Saudi Arabia is in the headlines recently with news surrounding another video games ban by the Saudi General Commission for Audio-Visual Media. The source of the news is NY Times who state that due to the death of a 13-year-old girl and a 12-year-old boy, who committed suicide after playing the social media game ‘Blue Whale’, Saudi General Commission for Audio-Visual Media said that it has banned 47 games.
Despite that ‘Blue Whale’ challenge is more of a social media game, there were 47 games listed as being banned including Grand Theft Auto V, Assassins Creed 2 and Witcher. If you look at the list, the names might sound old. Some of the listed games in the list got banned on their launch in their respective year but there is no other ban imposed on any current games just due to this new controversy.
Saudi Arabia and the Middle East, in general, has been a lot more lenient to the release of video games. They are allowing more games now than in the past with even God of War PS4, Far Cry 5 and Witcher 3 making the cut, however, the latter had to go through some changes to be approved for official sale in the Middle East.
Head of Communications at Ubisoft Middle East, Malek Teffaha talked about this recent news on Twitter confirming the earlier speculation that it was mostly a poorly researched news article. Citing the article from Associated Press, he states that there is no proper source listed in the article.
“This article (from @AP) lists no sources whatsoever, correlates banning decisions that are years old, on games that are even older, to recent unrelated events and the ‘Blue Whale’ bandwagon. They didn’t reach out to any publisher or board to clarify.”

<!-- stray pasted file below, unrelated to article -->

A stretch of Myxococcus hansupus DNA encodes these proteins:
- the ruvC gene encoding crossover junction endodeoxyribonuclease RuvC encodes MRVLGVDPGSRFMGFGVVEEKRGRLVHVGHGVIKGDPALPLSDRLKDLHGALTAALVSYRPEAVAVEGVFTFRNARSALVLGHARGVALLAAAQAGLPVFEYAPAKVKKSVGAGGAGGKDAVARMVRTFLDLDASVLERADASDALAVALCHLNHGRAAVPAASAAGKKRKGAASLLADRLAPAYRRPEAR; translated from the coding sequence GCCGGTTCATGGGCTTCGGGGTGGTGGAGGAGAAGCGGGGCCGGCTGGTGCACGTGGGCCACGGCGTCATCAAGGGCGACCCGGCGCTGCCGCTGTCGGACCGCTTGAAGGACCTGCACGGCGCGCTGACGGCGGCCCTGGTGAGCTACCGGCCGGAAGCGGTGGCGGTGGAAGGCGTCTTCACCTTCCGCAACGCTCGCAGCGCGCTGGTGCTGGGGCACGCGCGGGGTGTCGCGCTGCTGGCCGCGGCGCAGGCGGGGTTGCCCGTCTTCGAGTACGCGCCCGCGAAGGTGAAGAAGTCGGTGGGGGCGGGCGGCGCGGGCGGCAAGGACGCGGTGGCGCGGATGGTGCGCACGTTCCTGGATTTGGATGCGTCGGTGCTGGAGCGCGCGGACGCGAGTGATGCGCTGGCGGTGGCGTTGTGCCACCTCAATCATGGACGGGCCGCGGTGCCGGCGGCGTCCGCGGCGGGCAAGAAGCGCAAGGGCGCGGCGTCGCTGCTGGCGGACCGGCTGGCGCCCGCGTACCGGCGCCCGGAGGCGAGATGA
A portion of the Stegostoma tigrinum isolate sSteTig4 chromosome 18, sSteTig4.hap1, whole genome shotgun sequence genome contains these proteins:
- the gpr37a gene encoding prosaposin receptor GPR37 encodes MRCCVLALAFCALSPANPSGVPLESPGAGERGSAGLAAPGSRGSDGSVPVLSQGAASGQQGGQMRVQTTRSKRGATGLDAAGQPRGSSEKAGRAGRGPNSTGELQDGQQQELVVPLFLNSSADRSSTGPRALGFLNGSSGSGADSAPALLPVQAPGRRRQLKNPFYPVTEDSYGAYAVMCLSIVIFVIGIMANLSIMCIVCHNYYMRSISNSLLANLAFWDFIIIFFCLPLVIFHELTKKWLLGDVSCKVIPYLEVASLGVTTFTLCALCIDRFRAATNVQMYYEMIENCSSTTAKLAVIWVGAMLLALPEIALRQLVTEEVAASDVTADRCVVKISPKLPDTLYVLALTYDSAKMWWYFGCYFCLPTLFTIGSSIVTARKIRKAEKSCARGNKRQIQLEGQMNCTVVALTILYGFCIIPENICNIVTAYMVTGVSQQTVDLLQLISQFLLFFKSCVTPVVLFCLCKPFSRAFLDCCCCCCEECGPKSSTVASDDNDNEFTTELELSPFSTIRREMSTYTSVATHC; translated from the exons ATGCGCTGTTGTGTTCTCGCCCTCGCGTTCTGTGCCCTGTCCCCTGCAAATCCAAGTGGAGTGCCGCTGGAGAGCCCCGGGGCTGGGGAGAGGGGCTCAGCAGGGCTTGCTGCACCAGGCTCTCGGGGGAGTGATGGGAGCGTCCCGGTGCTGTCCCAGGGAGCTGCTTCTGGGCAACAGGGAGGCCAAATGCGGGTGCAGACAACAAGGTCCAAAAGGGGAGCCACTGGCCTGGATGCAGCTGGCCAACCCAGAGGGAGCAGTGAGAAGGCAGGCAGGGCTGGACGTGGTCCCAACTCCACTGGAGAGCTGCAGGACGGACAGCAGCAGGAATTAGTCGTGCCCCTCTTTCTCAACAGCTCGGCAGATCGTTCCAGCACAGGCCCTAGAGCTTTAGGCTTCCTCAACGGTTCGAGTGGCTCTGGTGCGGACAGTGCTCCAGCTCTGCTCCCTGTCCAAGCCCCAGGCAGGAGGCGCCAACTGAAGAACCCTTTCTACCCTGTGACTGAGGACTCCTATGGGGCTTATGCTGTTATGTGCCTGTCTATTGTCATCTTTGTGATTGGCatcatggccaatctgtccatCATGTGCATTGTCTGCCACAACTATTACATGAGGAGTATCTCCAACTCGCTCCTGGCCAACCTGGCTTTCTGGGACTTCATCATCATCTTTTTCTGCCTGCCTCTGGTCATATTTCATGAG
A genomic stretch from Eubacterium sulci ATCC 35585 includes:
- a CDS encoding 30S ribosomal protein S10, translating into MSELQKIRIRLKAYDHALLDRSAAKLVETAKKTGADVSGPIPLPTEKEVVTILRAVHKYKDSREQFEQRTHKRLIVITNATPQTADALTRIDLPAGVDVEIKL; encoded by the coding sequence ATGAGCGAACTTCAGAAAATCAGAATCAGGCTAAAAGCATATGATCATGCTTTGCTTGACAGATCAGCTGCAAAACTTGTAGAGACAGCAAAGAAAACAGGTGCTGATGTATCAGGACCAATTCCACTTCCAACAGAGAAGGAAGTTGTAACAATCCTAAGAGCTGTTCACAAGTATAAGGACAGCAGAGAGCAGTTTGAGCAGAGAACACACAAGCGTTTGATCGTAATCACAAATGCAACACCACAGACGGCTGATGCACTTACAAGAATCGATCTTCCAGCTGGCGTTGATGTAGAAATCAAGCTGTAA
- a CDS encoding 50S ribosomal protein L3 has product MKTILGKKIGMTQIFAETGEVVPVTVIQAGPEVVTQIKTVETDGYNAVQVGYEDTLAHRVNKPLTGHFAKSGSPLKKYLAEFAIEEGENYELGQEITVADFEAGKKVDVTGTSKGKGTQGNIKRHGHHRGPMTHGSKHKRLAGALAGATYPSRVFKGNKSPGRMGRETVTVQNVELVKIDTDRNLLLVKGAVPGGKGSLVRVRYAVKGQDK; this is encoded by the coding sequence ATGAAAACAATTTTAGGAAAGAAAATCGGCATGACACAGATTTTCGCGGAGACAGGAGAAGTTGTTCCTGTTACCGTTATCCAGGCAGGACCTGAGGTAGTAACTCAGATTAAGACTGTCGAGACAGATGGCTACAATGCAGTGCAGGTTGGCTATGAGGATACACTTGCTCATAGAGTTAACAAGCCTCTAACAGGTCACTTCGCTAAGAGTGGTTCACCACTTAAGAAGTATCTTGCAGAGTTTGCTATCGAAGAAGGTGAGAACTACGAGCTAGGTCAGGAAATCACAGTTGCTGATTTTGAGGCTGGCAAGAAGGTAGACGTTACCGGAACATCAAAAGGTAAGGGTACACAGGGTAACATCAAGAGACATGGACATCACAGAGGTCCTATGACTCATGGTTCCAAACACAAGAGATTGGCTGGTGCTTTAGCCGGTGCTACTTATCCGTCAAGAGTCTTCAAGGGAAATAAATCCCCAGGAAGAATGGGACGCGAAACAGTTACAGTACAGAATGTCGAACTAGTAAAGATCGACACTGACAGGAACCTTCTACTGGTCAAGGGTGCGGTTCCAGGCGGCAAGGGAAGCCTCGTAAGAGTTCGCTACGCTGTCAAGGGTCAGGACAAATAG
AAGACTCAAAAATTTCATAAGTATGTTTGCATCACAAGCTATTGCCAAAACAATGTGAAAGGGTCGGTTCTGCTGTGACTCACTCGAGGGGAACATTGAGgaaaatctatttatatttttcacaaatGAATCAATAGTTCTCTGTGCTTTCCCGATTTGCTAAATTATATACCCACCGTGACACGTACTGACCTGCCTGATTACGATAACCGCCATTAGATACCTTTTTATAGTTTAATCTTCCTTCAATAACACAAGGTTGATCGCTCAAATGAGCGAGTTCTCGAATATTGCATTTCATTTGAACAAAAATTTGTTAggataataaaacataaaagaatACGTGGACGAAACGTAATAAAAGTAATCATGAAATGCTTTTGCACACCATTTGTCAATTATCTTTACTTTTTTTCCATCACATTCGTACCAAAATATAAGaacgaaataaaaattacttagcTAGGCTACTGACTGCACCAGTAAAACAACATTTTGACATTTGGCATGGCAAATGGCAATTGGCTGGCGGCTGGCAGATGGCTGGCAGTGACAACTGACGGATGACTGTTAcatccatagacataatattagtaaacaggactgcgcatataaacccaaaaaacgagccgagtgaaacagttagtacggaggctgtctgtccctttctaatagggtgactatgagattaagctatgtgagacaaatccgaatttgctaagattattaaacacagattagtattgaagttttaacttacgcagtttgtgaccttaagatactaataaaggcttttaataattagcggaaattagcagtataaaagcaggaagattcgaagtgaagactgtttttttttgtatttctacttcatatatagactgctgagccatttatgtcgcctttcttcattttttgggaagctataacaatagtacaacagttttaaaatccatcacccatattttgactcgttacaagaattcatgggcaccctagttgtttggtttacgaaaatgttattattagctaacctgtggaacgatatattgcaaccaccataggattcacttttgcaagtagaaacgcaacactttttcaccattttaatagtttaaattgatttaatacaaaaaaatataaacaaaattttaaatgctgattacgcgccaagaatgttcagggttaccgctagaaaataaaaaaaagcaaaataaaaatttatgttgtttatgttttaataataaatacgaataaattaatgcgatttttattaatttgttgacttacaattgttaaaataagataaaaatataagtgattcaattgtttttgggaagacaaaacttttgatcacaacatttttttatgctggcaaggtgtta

“Saudi Arabia and @gcamsa have shown a lot of progress recently in their work with video game publishers and their setting up of the local age rating guidelines and regulations. I truly wish press would shed proper light on this topic and avoid sensationalism,” wrote Malek in a Tweet.
“So no Saudi Arabia hasn’t banned these games after the deaths. They have in fact set up new committees and launched campaigns to help educate people on the threats of cyber bullying and non-adult supervised communication online, especially in regards to children and young teens.”
This sounds like another case of the press misinterpreting a news where the facts weren’t checked properly. The release of more ‘controversial’ games now than in the past is a testament to this news that this is not the case and while it might have been more common in the past, this doesn’t show the present situation.